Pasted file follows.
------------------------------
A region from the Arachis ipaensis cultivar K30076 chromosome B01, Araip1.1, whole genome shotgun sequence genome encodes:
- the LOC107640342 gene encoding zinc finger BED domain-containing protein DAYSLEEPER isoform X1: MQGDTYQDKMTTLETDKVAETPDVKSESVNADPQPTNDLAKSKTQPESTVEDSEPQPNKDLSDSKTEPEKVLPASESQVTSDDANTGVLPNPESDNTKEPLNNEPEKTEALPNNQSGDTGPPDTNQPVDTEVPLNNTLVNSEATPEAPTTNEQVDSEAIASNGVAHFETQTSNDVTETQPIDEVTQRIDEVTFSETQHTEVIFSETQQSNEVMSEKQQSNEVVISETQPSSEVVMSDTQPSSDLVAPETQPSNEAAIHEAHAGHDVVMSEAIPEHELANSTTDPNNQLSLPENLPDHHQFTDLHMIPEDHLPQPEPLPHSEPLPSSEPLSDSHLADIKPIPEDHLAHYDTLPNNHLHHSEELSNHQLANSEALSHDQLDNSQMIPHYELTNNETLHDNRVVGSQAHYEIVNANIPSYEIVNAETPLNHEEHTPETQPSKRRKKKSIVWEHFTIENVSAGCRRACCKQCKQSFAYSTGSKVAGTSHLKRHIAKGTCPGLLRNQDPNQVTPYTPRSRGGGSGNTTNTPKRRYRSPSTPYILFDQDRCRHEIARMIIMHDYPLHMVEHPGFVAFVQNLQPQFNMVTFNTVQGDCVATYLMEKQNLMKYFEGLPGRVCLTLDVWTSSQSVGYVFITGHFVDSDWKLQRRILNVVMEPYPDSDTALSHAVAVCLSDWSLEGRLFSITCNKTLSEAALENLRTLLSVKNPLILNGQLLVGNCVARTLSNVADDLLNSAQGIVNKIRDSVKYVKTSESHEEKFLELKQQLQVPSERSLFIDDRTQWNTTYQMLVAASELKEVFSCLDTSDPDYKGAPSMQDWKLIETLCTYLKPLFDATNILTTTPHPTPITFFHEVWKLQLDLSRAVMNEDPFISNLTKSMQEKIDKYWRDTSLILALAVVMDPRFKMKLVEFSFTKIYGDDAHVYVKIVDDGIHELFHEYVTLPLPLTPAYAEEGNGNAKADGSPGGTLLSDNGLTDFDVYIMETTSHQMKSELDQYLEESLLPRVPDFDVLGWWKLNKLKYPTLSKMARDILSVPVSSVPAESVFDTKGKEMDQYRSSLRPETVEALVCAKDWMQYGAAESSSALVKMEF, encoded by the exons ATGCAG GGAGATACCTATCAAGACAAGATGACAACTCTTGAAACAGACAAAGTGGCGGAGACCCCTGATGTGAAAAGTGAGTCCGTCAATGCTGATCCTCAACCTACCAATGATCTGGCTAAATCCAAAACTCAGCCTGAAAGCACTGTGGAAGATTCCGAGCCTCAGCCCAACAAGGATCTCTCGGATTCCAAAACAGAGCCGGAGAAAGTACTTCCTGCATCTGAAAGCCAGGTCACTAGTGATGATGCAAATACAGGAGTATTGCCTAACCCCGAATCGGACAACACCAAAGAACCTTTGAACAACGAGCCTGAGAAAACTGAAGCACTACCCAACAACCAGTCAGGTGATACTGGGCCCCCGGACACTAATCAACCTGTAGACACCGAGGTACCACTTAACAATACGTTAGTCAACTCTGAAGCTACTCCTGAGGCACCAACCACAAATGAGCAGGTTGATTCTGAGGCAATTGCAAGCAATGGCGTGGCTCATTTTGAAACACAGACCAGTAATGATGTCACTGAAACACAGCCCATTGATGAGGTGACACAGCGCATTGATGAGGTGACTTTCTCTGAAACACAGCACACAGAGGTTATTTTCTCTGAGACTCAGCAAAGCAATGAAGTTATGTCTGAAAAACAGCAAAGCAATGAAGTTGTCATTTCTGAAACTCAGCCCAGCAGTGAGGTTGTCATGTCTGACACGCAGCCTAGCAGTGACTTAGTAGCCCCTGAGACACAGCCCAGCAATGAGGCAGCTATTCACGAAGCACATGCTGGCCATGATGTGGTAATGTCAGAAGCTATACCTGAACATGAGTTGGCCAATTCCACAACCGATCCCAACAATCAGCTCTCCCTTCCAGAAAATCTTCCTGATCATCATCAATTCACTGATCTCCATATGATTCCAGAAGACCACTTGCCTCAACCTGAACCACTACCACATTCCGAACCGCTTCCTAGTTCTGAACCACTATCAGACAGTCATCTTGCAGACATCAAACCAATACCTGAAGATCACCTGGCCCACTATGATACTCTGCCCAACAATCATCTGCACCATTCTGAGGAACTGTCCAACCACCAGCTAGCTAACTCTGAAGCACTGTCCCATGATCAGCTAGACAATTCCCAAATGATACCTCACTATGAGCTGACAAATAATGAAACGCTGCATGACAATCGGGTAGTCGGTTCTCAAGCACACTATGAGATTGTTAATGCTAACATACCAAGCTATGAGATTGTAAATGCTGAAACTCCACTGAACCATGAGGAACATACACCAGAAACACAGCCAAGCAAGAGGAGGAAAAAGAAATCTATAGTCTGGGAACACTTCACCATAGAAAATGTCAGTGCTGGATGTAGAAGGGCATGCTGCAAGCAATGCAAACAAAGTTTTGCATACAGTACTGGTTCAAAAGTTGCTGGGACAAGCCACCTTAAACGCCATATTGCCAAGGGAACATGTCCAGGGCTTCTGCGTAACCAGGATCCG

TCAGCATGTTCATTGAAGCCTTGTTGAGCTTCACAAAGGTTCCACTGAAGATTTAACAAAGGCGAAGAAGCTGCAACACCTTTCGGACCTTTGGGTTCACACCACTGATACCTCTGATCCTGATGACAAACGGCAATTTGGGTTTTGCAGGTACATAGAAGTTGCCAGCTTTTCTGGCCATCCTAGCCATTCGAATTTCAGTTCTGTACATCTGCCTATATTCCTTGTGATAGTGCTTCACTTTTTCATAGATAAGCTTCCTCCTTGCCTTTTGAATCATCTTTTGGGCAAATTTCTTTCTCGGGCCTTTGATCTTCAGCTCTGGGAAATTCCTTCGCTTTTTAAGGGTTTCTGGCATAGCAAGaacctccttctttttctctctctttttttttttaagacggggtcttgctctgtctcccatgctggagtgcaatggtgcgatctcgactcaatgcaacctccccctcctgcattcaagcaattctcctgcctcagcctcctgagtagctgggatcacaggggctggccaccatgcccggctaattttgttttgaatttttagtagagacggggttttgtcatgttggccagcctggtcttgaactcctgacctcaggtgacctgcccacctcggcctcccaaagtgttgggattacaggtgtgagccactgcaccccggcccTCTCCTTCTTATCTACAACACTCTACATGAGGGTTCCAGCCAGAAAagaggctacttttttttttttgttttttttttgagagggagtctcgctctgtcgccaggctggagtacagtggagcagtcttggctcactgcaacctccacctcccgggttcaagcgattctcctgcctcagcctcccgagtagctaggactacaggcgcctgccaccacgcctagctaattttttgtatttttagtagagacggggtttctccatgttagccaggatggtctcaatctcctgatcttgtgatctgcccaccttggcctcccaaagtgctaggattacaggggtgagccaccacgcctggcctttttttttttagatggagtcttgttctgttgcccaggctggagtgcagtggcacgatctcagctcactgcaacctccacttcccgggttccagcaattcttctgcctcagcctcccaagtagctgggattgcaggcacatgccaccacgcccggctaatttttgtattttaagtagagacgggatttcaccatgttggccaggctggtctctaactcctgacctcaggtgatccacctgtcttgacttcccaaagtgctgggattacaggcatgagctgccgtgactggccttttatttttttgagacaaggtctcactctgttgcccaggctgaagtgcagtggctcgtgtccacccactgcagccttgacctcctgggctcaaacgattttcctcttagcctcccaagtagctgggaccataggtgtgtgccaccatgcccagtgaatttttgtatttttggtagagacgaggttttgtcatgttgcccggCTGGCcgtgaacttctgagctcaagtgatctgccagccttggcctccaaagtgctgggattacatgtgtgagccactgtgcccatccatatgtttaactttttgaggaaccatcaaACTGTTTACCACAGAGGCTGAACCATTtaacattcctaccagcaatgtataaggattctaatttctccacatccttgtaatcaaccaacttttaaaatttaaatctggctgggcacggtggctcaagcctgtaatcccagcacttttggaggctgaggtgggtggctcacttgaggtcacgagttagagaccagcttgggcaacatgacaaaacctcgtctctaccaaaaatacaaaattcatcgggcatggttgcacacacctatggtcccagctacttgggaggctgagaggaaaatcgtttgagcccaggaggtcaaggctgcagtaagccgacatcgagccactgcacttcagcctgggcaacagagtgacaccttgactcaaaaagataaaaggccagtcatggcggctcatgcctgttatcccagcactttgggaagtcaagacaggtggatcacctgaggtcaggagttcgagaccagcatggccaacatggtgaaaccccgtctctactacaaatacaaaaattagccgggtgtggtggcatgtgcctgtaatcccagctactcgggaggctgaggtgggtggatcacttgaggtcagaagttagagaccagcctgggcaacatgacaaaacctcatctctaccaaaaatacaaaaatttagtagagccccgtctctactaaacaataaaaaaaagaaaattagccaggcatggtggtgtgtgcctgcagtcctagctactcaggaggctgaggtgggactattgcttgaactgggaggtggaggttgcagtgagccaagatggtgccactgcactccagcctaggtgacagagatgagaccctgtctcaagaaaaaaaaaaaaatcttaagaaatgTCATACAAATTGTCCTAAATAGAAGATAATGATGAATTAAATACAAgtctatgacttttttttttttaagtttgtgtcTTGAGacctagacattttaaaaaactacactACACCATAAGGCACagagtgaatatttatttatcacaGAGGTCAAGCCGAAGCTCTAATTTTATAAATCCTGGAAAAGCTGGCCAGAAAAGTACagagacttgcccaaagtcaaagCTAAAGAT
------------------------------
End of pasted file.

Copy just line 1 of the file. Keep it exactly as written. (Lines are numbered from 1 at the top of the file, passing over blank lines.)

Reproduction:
A region from the Arachis ipaensis cultivar K30076 chromosome B01, Araip1.1, whole genome shotgun sequence genome encodes: